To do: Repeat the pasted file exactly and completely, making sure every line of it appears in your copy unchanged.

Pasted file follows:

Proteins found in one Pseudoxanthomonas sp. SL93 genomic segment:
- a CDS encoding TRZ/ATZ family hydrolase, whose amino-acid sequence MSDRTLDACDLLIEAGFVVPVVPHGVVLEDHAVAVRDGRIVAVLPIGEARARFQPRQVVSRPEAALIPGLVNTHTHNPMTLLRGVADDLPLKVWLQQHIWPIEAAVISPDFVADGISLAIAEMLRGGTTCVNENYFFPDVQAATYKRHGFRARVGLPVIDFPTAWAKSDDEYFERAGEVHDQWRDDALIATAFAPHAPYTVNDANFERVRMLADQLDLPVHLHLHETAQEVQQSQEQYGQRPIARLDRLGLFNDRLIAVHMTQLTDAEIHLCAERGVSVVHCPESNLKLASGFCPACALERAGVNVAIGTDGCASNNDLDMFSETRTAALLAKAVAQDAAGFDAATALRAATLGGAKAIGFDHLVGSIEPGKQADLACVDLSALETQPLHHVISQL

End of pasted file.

Proteins found in one Pseudoxanthomonas sp. SL93 genomic segment:
- a CDS encoding TRZ/ATZ family hydrolase, whose amino-acid sequence MSDRTLDACDLLIEAGFVVPVVPHGVVLEDHAVAVRDGRIVAVLPIGEARARFQPRQVVSRPEAALIPGLVNTHTHNPMTLLRGVADDLPLKVWLQQHIWPIEAAVISPDFVADGISLAIAEMLRGGTTCVNENYFFPDVQAATYKRHGFRARVGLPVIDFPTAWAKSDDEYFERAGEVHDQWRDDALIATAFAPHAPYTVNDANFERVRMLADQLDLPVHLHLHETAQEVQQSQEQYGQRPIARLDRLGLFNDRLIAVHMTQLTDAEIHLCAERGVSVVHCPESNLKLASGFCPACALERAGVNVAIGTDGCASNNDLDMFSETRTAALLAKAVAQDAAGFDAATALRAATLGGAKAIGFDHLVGSIEPGKQADLACVDLSALETQPLHHVISQL